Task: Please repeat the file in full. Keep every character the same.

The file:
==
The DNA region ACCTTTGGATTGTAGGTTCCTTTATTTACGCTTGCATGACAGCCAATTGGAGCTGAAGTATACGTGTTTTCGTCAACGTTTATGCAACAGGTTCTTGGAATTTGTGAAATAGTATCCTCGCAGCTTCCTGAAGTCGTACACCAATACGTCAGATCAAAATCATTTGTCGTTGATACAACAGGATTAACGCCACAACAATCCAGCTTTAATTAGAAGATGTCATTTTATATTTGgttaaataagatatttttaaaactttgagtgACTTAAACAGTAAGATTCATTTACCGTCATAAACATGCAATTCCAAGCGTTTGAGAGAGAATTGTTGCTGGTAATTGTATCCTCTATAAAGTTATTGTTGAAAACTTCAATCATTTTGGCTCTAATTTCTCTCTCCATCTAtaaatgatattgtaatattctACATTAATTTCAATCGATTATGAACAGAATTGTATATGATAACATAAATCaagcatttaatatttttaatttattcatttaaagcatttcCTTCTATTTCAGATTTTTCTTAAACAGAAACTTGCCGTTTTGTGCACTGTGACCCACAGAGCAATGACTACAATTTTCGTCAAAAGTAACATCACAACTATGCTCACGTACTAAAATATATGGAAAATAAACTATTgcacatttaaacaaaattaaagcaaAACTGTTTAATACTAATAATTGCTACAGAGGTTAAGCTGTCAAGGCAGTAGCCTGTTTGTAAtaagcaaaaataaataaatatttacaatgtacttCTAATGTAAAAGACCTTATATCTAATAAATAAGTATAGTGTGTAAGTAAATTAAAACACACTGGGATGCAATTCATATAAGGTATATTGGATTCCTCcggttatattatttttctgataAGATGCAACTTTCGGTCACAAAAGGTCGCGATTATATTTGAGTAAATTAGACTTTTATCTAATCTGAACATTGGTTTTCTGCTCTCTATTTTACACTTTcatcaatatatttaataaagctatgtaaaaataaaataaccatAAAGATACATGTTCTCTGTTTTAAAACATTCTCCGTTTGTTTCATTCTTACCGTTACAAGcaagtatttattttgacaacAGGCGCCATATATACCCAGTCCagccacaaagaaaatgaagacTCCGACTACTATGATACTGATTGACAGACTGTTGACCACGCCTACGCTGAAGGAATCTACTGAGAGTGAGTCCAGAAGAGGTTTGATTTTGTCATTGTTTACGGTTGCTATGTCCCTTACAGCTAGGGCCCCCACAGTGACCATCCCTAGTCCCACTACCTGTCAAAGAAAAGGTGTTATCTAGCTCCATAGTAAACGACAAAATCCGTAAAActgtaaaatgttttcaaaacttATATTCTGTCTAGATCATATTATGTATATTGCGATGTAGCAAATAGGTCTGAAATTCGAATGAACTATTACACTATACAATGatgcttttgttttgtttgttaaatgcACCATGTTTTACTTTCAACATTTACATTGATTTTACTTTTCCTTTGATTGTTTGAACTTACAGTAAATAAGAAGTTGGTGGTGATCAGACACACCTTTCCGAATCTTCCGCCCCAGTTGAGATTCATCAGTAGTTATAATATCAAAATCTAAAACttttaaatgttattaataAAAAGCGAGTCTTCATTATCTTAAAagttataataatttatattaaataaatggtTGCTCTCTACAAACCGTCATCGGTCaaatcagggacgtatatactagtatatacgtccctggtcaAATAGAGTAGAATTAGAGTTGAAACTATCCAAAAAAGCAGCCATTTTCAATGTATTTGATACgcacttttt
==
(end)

The DNA region ACCTTTGGATTGTAGGTTCCTTTATTTACGCTTGCATGACAGCCAATTGGAGCTGAAGTATACGTGTTTTCGTCAACGTTTATGCAACAGGTTCTTGGAATTTGTGAAATAGTATCCTCGCAGCTTCCTGAAGTCGTACACCAATACGTCAGATCAAAATCATTTGTCGTTGATACAACAGGATTAACGCCACAACAATCCAGCTTTAATTAGAAGATGTCATTTTATATTTGgttaaataagatatttttaaaactttgagtgACTTAAACAGTAAGATTCATTTACCGTCATAAACATGCAATTCCAAGCGTTTGAGAGAGAATTGTTGCTGGTAATTGTATCCTCTATAAAGTTATTGTTGAAAACTTCAATCATTTTGGCTCTAATTTCTCTCTCCATCTAtaaatgatattgtaatattctACATTAATTTCAATCGATTATGAACAGAATTGTATATGATAACATAAATCaagcatttaatatttttaatttattcatttaaagcatttcCTTCTATTTCAGATTTTTCTTAAACAGAAACTTGCCGTTTTGTGCACTGTGACCCACAGAGCAATGACTACAATTTTCGTCAAAAGTAACATCACAACTATGCTCACGTACTAAAATATATGGAAAATAAACTATTgcacatttaaacaaaattaaagcaaAACTGTTTAATACTAATAATTGCTACAGAGGTTAAGCTGTCAAGGCAGTAGCCTGTTTGTAAtaagcaaaaataaataaatatttacaatgtacttCTAATGTAAAAGACCTTATATCTAATAAATAAGTATAGTGTGTAAGTAAATTAAAACACACTGGGATGCAATTCATATAAGGTATATTGGATTCCTCcggttatattatttttctgataAGATGCAACTTTCGGTCACAAAAGGTCGCGATTATATTTGAGTAAATTAGACTTTTATCTAATCTGAACATTGGTTTTCTGCTCTCTATTTTACACTTTcatcaatatatttaataaagctatgtaaaaataaaataaccatAAAGATACATGTTCTCTGTTTTAAAACATTCTCCGTTTGTTTCATTCTTACCGTTACAAGcaagtatttattttgacaacAGGCGCCATATATACCCAGTCCagccacaaagaaaatgaagacTCCGACTACTATGATACTGATTGACAGACTGTTGACCACGCCTACGCTGAAGGAATCTACTGAGAGTGAGTCCAGAAGAGGTTTGATTTTGTCATTGTTTACGGTTGCTATGTCCCTTACAGCTAGGGCCCCCACAGTGACCATCCCTAGTCCCACTACCTGTCAAAGAAAAGGTGTTATCTAGCTCCATAGTAAACGACAAAATCCGTAAAActgtaaaatgttttcaaaacttATATTCTGTCTAGATCATATTATGTATATTGCGATGTAGCAAATAGGTCTGAAATTCGAATGAACTATTACACTATACAATGatgcttttgttttgtttgttaaatgcACCATGTTTTACTTTCAACATTTACATTGATTTTACTTTTCCTTTGATTGTTTGAACTTACAGTAAATAAGAAGTTGGTGGTGATCAGACACACCTTTCCGAATCTTCCGCCCCAGTTGAGATTCATCAGTAGTTATAATATCAAAATCTAAAACttttaaatgttattaataAAAAGCGAGTCTTCATTATCTTAAAagttataataatttatattaaataaatggtTGCTCTCTACAAACCGTCATCGGTCaaatcagggacgtatatactagtatatacgtccctggtcaAATAGAGTAGAATTAGAGTTGAAACTATCCAAAAAAGCAGCCATTTTCAATGTATTTGATACgcacttttt